Introducing ‘aimsnarf.rb’ => A simple AIM sniffing tool written in Ruby

November 12, 2007

[UPDATE 11/13/07] : version 0.11 released

Firstly, download the script here.

aimsnarf.rb is a small (~200 lines) Ruby script that I’ve written to sniff and dump AOL IM messages to STDOUT. I wrote this an as alternative to aimsniff, because I really dislike having to install aimsniff and all of it’s dependancies when all I want is a simple text transcript. I really felt like the dsniff toolkit should have had something like this (they already have urlsnarf, filesnarf, etc) to be used for penetration testing.

The only thing aimsnarf requires is Ruby and the ruby-pcap library (which is waaay easier to install than the 10+ CPAN modules that aimsniff requires). After installing the pcap library, simply run aimsnarf.rb on the console, here’s the usage:

Use '-h' to display usage
Usage: aimsnarf.rb [ -dnv ] [ -i interface | -r file ] [ -c count ] [ -s snaplen ] [ filter ]
-n do not convert address to name
-d debug mode
-v verbose mode

Due to the way that ruby-pcap works, I don’t have control over the usage displayed, currently the only real options you should mess with are ‘-i interface‘ and ‘-r file‘, changing anything else might produce “unknown” consequences ;). If you want to see hex dumps of the AIM data, edit the script and change the line “ap.data_debug(0)” to be “ap.data_debug(1)“, this will display the hex data as it is received.

Ignore the “pcap.bundle: warning: do not use Fixnums as Symbols” warnings you get when you run the program, the warning lies with the ruby-pcap library, so it’s out of my hands to fix. When run correctly, you should see something like this:

****** --> <you>: <HTML>what're you up to?</HTML>
<you> --> ******: <HTML>doing some stuff</HTML>
****** --> <you>: <HTML>awesome</HTML>
<you> --> ******: <HTML>talkity talk talk</HTML>
etc, etc

“******” will be the screen name of the person that’s talking. Yes, AIM sends the HTML tags, I don’t put those on.

Let’s talk a little bit about how much I hate the AIM protocol :D :D
Take a look at the protocol listing as given from ethereal, you can see that each AIM packet actually holds a pretty good amount of information, turns out, AOL decided to make a ton of their fields variable length, which means a headache for me in decoding it, because the length has to be read, translated, then used to set the offset for reading the data, this is the reason the code for the script is incredibly messy, I plan on cleaning it up at a later time. In a future post, I’ll also go into more detail about how this particular script decodes the protocol (very much hackish at the moment).

Known Issues:

  • Messages received by people who are away don’t get intercepted due to the packet being different than a regular incoming message packet
  • Different clients might not work (depending on the features supported). Right now I’ve tested with GAIM/Pidgin and Adium, it looks like Trillian isn’t working correctly yet, although I’ve collected some data for analysis so I can get it working.
  • This is probably the first *useful* script I’ve written in Ruby. I am not a ruby master so the code is really messy and probably badly written, have a problem with it? Send a patch!
  • OTR encrypted chat interception doesn’t work (duh)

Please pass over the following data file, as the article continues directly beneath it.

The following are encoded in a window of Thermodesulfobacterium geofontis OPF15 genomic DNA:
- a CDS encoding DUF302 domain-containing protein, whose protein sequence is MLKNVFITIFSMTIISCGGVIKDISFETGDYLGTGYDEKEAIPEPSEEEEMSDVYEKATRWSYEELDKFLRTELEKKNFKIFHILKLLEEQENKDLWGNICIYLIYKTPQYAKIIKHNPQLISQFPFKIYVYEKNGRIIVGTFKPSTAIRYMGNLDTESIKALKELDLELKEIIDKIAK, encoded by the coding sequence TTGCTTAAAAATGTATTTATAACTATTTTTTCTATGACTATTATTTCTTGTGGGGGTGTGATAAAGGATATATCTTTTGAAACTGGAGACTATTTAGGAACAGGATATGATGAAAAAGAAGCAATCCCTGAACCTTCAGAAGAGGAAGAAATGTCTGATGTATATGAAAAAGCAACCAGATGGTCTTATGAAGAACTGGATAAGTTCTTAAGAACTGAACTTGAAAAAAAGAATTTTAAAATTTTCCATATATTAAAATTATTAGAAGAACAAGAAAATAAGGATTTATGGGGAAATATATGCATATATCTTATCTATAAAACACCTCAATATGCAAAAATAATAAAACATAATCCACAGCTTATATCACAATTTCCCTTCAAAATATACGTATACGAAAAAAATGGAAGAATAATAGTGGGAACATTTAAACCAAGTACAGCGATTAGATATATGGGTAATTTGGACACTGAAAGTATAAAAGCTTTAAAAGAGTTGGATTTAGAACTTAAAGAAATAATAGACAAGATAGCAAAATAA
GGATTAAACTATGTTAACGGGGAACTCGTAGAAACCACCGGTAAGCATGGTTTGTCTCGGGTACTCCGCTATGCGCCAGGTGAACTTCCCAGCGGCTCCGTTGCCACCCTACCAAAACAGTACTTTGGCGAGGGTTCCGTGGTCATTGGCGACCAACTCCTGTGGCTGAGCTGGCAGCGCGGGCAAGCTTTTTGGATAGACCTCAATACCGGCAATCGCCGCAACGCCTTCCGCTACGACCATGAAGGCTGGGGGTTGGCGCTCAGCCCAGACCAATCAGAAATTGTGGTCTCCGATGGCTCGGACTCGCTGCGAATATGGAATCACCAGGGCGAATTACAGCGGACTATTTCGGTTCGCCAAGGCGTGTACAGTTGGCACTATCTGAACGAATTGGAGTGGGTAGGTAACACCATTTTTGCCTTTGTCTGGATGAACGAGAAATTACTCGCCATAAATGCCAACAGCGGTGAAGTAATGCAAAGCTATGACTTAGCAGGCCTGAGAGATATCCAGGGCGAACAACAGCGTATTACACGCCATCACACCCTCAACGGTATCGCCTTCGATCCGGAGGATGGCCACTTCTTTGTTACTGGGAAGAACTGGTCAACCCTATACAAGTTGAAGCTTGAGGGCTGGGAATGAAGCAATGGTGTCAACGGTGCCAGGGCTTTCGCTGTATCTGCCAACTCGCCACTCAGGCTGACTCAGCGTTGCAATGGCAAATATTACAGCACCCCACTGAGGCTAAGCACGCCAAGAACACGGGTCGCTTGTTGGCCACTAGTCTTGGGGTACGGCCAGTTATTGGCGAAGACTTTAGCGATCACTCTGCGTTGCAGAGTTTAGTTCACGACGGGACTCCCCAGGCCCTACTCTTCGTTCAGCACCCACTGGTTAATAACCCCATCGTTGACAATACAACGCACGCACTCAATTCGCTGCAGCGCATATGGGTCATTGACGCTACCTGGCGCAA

TODO (no particular order):

  • Clean up code to make it easier to extend to different protocol/clients
  • Fix the Trillian problem
  • Test with AOL’s AIM client
  • Fix the incoming/away message
  • Correctly detect OTR chat and do (something?) about it

Remember people, don’t send credit card numbers, social security numbers, passwords, PIN numbers, etc over IM, ESPECIALLY when you’re somewhere like a coffeeshop using public wifi.

Thanks to the HeX LiveCD team for putting out a great release, already having the tools installed for use in a system is super helpful :)

Questions? Problems? Patches? Hatemail? Email me or leave a comment below!

tags: , , , , , , , ,
posted in bsd, dsniff, linux, monitoring, pcap, ruby, script, security, sniffing, tcpdump, unix by Lee

9 Comments to "Introducing ‘aimsnarf.rb’ => A simple AIM sniffing tool written in Ruby"

  1. eqgy » Blog Archiv » Introducing ‘aimsnarf.rb’ => A simple AIM sniffing tool written in … wrote:

    […] can read the full story here Der Beitrag wurde am Monday, den 12. November 2007 um 13:06 Uhr veröffentlicht und wurde […]

  2. aimsnarf version 0.11 released « :wq wrote:

    […] Links ← Introducing ‘aimsnarf.rb’ => A simple AIM sniffing tool written in Ruby […]

  3. lamz0r wrote:

    uh, dsniff does – msgsnarf.

  4. Lee Hinman wrote:

    The problem with dsniff is that it can be a pain to install on OSX, I wanted to go with a simple, self-contained script that I could extend to support additional features in the future.

  5. hgecom » Introducing ‘aimsnarf.rb’ => A simple AIM sniffing tool written in … wrote:

    […] here for full […]

  6. Joining the Hex Network Security Monitoring LiveCD project « :wq wrote:

    […] working on extending the NBF (Network-Based Forensics) offline script to include support for my aimsnarf script. I’m excited about being able to help, hopefully I’ll be able to be useful to […]

  7. NSM Console - A framework for running things « :wq wrote:

    […] explanation’s sake, let’s call our module “aimsnarf”, after the aim-sniffing program I wrote a while back. So inside the module directory, there is another directory called “aimsnarf.module”. […]

  8. SecurityEnthusiast, enthusiastic about important things in life » Blog Archive » Aimsnarf - the other white meat…. wrote:

    […] can read more about aimsnarf’s usage in this post, if you’re […]

  9. :wq - blog » Blog Archive » Yahsnarf - Sniff Yahoo IM conversations wrote:

    […] way back, when I released Aimsnarf? Well, it turns out that people were interested in one for Yahoo IM, so I’m happy to present […]

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